Motorcyclists get on boards
MOTORCYCLING Queensland riders swapped their bikes for stand up paddle-boards on Currumbin Creek on Wednesday.
Assistant head coach Chris Urquhart said the under-21s elite camp invited both 'first timers and return riders' to train in areas complimentary to professional motorcycling.
"We used to just do one week of return riders," Mr Urquhart said.
"But we thought by doing them all together first timers would see the effort the (return riders) are putting in and it would bring the levels up."
Troy Knight from Currumbin was there as a returned rider and had hopes to become a professional.
That is, after he gets over injuries which have plagued him since competitions earlier this year.
"I've had broken legs, broken arms and just little injuries since then," Mr Knight said.
"That was at the start of the year, and hopefully by the end of it I'll get better and progress."
He said nutrition, fitness and training lectures at the University of Queensland during the camp were helping him regain fitness.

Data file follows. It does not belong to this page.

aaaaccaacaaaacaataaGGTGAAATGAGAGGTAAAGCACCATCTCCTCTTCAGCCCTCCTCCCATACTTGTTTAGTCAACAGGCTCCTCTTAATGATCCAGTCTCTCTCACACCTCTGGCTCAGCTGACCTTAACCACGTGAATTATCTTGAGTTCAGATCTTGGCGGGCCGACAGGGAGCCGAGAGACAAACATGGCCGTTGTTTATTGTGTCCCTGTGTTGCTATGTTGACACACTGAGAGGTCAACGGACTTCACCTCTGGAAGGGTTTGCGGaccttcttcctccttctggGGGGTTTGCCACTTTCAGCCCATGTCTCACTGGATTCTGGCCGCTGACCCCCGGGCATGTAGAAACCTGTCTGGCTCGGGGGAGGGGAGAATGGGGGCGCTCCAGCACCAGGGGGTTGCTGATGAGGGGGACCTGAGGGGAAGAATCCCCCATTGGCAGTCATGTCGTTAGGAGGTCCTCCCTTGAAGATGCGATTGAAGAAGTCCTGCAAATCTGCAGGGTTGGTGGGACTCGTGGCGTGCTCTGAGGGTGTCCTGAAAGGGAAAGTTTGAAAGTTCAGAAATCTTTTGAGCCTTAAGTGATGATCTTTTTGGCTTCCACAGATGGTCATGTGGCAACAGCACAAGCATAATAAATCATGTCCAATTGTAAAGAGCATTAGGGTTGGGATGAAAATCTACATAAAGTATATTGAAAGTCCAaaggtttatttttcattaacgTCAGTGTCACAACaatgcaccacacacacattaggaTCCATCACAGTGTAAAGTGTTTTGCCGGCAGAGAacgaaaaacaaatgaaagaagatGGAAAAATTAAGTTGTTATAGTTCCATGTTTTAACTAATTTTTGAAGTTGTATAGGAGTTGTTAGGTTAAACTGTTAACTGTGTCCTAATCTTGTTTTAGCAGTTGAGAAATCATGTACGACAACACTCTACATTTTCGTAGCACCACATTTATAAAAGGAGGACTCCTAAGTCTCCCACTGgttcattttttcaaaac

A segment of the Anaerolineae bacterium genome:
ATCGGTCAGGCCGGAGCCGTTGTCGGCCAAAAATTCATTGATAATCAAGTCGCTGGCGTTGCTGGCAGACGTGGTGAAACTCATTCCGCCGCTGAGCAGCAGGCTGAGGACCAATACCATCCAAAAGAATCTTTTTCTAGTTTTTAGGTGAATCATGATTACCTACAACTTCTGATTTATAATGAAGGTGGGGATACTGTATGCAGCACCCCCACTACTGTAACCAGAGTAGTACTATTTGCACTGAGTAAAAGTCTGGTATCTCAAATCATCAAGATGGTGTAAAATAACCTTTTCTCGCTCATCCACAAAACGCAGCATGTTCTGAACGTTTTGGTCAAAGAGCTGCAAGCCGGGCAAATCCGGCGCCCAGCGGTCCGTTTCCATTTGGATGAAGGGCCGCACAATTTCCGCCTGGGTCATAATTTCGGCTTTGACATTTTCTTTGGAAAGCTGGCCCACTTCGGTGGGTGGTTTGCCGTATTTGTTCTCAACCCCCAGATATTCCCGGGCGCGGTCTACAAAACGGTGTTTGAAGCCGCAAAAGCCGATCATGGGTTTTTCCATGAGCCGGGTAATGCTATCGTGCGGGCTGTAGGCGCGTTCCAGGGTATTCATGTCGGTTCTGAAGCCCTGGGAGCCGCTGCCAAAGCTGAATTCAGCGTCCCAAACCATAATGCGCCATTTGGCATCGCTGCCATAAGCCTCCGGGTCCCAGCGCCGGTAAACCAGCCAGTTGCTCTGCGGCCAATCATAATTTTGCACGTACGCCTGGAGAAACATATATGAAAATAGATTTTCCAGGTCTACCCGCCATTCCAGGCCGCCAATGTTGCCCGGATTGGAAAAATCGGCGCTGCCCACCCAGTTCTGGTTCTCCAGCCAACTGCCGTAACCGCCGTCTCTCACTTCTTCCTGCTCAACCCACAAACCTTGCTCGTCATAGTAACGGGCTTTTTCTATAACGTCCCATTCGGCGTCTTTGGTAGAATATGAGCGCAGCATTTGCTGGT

"Plus it's good times.
"I've been riding for about nine years, since I was seven years old.
"My coaches Dan McKenzie and Chris are my role models - the ones that inspire me to get to the next level."
Mr Urquhart said the elite camp was in its ninth year and its focus was teaching that riding motorbikes was important, though in order to become professional there was 'a lot more to it'.
"Things like psychology, injury management, travel planning, time management, nutrition and how to train properly off the motorbike are all crucial.
"We've also had industry people give them lectures on sponsorship, and how to get the most out of it.
"Motor biking is such a high impact sport, so it's good to sometimes give the body a little bit of a rest.
"Also if you're injured there's other more gentle ways to train."
The camp based at UQ's St Lucia campus spent time on the coast in order to use beaches 'Brisbane can't really offer' for training, the assistant head coach said.